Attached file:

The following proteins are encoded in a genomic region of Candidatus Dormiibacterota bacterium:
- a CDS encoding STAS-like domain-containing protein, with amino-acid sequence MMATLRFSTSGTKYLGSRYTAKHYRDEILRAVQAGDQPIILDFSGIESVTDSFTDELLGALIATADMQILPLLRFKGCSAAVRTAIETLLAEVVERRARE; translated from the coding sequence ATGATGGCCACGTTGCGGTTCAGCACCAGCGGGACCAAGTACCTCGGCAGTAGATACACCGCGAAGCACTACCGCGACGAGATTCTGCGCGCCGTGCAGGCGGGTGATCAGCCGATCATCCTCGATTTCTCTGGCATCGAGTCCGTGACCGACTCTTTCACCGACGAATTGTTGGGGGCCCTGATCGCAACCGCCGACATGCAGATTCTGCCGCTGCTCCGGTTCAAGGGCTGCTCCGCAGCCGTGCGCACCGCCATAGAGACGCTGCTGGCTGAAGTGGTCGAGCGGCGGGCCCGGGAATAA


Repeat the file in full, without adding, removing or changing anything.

The following proteins are encoded in a genomic region of Candidatus Dormiibacterota bacterium:
- a CDS encoding STAS-like domain-containing protein, with amino-acid sequence MMATLRFSTSGTKYLGSRYTAKHYRDEILRAVQAGDQPIILDFSGIESVTDSFTDELLGALIATADMQILPLLRFKGCSAAVRTAIETLLAEVVERRARE; translated from the coding sequence ATGATGGCCACGTTGCGGTTCAGCACCAGCGGGACCAAGTACCTCGGCAGTAGATACACCGCGAAGCACTACCGCGACGAGATTCTGCGCGCCGTGCAGGCGGGTGATCAGCCGATCATCCTCGATTTCTCTGGCATCGAGTCCGTGACCGACTCTTTCACCGACGAATTGTTGGGGGCCCTGATCGCAACCGCCGACATGCAGATTCTGCCGCTGCTCCGGTTCAAGGGCTGCTCCGCAGCCGTGCGCACCGCCATAGAGACGCTGCTGGCTGAAGTGGTCGAGCGGCGGGCCCGGGAATAA